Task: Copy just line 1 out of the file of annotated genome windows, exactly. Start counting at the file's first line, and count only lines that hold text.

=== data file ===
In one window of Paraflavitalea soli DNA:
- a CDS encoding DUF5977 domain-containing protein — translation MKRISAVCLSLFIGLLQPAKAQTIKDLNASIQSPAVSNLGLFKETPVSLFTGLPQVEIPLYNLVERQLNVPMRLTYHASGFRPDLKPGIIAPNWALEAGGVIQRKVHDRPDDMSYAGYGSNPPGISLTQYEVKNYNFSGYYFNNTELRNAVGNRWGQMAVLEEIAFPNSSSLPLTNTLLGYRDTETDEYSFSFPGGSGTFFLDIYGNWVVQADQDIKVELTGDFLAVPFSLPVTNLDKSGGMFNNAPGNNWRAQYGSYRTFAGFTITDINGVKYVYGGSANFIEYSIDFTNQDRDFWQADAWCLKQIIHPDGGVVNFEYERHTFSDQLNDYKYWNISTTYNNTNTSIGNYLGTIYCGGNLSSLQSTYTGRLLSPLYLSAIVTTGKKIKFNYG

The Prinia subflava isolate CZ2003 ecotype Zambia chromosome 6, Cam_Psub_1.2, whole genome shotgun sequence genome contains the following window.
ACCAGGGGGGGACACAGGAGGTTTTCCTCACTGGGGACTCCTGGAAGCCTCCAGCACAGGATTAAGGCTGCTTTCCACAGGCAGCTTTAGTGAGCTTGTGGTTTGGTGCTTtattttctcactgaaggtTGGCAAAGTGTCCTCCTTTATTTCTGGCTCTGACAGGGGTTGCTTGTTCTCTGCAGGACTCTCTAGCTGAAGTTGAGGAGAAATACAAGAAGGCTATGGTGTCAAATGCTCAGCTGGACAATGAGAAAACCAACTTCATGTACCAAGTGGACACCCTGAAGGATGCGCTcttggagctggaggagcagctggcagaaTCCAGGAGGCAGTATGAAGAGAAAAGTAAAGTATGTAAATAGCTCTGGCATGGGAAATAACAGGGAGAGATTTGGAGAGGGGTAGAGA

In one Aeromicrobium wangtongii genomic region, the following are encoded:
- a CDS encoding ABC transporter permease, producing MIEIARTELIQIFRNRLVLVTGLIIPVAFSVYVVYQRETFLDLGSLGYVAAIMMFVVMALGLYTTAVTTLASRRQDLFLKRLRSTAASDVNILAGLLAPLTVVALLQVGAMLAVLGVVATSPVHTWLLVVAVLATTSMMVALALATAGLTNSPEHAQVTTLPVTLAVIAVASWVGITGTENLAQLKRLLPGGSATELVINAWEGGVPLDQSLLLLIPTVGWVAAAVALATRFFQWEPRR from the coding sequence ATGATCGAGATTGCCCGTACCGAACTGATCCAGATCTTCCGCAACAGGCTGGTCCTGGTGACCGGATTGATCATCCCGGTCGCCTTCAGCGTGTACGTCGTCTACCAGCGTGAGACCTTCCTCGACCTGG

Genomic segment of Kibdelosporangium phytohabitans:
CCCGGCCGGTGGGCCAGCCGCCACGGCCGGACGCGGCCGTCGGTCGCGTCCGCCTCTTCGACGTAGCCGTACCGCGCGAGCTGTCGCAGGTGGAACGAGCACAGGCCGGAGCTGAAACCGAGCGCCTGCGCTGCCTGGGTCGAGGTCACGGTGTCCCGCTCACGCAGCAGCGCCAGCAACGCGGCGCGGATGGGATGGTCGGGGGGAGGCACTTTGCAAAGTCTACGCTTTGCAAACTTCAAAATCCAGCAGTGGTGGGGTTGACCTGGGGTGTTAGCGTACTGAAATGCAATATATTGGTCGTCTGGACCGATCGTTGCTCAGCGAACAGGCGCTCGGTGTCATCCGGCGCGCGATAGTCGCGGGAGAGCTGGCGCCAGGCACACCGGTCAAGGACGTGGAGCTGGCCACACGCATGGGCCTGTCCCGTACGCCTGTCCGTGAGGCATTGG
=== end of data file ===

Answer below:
In one window of Paraflavitalea soli DNA: